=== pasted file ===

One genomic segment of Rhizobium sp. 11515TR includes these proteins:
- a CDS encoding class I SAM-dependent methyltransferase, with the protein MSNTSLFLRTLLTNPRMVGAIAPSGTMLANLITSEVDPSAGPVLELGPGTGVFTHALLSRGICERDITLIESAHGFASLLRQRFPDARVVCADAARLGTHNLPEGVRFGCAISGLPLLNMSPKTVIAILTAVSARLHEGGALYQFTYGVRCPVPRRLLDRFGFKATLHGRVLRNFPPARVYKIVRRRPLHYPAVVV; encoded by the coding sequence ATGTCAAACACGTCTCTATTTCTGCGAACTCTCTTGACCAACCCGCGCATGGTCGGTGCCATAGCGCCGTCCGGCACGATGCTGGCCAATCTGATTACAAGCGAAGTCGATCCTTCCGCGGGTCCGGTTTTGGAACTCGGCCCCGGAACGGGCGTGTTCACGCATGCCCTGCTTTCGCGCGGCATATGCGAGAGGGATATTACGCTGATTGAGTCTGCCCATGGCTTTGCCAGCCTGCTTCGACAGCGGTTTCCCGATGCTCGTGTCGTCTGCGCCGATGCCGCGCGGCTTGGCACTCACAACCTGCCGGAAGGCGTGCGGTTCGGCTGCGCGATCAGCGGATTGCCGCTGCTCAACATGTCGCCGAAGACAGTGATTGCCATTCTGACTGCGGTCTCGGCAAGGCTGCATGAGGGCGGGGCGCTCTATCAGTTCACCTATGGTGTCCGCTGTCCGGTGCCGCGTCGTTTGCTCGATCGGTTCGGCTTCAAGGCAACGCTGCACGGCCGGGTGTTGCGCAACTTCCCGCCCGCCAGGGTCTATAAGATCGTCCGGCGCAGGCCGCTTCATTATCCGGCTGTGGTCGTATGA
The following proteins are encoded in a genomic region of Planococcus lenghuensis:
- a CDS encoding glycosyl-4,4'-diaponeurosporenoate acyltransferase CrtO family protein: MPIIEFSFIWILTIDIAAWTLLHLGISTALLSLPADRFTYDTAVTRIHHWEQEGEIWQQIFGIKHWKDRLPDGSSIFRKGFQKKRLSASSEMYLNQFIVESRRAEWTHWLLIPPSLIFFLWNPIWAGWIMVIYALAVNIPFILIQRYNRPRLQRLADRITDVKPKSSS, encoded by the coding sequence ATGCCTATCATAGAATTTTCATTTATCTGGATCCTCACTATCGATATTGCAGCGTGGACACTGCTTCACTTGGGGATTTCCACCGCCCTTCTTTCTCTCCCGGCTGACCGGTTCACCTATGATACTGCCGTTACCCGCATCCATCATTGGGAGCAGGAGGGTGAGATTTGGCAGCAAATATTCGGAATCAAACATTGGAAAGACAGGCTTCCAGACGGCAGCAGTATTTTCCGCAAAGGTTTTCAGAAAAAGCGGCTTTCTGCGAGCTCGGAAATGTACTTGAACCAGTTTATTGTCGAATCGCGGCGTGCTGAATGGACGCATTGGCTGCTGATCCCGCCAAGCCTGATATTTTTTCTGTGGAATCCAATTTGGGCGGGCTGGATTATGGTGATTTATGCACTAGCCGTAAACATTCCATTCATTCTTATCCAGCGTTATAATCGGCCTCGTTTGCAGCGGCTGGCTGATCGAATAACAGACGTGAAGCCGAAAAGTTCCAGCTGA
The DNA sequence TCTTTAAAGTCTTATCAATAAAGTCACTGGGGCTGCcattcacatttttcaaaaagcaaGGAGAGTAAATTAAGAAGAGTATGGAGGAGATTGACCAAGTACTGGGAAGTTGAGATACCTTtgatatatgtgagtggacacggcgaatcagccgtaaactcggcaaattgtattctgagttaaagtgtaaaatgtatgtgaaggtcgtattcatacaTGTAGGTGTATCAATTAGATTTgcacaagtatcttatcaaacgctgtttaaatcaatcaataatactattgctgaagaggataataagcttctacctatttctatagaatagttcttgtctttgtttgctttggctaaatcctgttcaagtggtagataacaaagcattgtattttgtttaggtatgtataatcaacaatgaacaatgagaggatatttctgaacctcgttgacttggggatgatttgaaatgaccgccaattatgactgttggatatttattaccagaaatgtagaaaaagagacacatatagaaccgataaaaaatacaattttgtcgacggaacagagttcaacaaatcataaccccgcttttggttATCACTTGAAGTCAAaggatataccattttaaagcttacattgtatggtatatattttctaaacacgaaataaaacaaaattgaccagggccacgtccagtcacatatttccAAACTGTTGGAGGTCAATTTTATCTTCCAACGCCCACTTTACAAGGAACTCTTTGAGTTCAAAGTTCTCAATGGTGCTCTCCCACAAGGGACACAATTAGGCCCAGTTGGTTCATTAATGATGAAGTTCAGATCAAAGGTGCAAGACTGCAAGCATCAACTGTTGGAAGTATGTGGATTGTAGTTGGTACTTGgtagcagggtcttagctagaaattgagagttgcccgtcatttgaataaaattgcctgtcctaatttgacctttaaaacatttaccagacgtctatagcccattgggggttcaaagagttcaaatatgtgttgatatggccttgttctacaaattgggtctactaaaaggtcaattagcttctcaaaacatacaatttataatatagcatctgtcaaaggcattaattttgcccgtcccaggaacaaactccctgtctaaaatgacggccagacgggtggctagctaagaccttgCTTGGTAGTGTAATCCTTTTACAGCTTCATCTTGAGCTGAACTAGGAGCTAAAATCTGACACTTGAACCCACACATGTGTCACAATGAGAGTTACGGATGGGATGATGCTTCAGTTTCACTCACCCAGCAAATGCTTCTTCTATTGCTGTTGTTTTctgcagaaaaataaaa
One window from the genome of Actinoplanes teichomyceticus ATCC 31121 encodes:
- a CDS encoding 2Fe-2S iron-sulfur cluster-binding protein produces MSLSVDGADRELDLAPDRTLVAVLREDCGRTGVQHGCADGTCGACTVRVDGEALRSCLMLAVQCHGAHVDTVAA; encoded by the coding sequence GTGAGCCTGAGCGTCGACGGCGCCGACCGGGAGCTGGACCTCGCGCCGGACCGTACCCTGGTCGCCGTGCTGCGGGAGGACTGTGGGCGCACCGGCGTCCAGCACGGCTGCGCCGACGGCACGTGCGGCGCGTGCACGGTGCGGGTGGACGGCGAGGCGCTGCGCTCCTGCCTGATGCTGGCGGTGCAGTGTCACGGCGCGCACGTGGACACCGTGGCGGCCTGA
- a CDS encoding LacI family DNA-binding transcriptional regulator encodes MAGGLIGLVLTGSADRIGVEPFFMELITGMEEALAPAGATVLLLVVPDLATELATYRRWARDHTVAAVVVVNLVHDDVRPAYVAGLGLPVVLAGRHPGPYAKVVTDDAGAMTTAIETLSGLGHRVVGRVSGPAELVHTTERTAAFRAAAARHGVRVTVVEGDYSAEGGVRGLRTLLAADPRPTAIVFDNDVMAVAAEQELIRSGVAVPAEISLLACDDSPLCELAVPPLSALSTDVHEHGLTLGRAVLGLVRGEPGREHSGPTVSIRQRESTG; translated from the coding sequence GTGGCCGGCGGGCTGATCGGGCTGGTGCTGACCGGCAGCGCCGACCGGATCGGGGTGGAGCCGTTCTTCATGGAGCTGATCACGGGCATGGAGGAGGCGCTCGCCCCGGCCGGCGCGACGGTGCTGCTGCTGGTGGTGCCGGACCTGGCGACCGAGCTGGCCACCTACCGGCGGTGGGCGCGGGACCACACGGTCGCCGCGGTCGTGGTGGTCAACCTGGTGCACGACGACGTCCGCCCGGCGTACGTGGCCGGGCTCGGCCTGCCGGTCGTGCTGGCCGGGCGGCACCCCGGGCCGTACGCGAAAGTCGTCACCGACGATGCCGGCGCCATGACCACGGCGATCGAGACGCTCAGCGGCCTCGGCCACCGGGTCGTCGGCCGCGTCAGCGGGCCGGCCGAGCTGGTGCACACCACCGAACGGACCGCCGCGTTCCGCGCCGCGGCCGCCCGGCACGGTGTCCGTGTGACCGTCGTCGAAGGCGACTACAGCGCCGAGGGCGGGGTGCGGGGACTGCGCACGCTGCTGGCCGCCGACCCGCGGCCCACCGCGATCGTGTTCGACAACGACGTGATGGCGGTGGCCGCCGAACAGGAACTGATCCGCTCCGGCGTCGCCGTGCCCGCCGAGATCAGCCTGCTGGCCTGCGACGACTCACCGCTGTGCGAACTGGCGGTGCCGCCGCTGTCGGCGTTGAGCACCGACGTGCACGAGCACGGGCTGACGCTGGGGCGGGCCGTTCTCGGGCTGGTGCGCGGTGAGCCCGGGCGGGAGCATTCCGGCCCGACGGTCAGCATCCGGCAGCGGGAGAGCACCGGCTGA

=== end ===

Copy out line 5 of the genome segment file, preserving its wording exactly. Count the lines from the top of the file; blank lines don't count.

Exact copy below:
The DNA sequence TCTTTAAAGTCTTATCAATAAAGTCACTGGGGCTGCcattcacatttttcaaaaagcaaGGAGAGTAAATTAAGAAGAGTATGGAGGAGATTGACCAAGTACTGGGAAGTTGAGATACCTTtgatatatgtgagtggacacggcgaatcagccgtaaactcggcaaattgtattctgagttaaagtgtaaaatgtatgtgaaggtcgtattcatacaTGTAGGTGTATCAATTAGATTTgcacaagtatcttatcaaacgctgtttaaatcaatcaataatactattgctgaagaggataataagcttctacctatttctatagaatagttcttgtctttgtttgctttggctaaatcctgttcaagtggtagataacaaagcattgtattttgtttaggtatgtataatcaacaatgaacaatgagaggatatttctgaacctcgttgacttggggatgatttgaaatgaccgccaattatgactgttggatatttattaccagaaatgtagaaaaagagacacatatagaaccgataaaaaatacaattttgtcgacggaacagagttcaacaaatcataaccccgcttttggttATCACTTGAAGTCAAaggatataccattttaaagcttacattgtatggtatatattttctaaacacgaaataaaacaaaattgaccagggccacgtccagtcacatatttccAAACTGTTGGAGGTCAATTTTATCTTCCAACGCCCACTTTACAAGGAACTCTTTGAGTTCAAAGTTCTCAATGGTGCTCTCCCACAAGGGACACAATTAGGCCCAGTTGGTTCATTAATGATGAAGTTCAGATCAAAGGTGCAAGACTGCAAGCATCAACTGTTGGAAGTATGTGGATTGTAGTTGGTACTTGgtagcagggtcttagctagaaattgagagttgcccgtcatttgaataaaattgcctgtcctaatttgacctttaaaacatttaccagacgtctatagcccattgggggttcaaagagttcaaatatgtgttgatatggccttgttctacaaattgggtctactaaaaggtcaattagcttctcaaaacatacaatttataatatagcatctgtcaaaggcattaattttgcccgtcccaggaacaaactccctgtctaaaatgacggccagacgggtggctagctaagaccttgCTTGGTAGTGTAATCCTTTTACAGCTTCATCTTGAGCTGAACTAGGAGCTAAAATCTGACACTTGAACCCACACATGTGTCACAATGAGAGTTACGGATGGGATGATGCTTCAGTTTCACTCACCCAGCAAATGCTTCTTCTATTGCTGTTGTTTTctgcagaaaaataaaa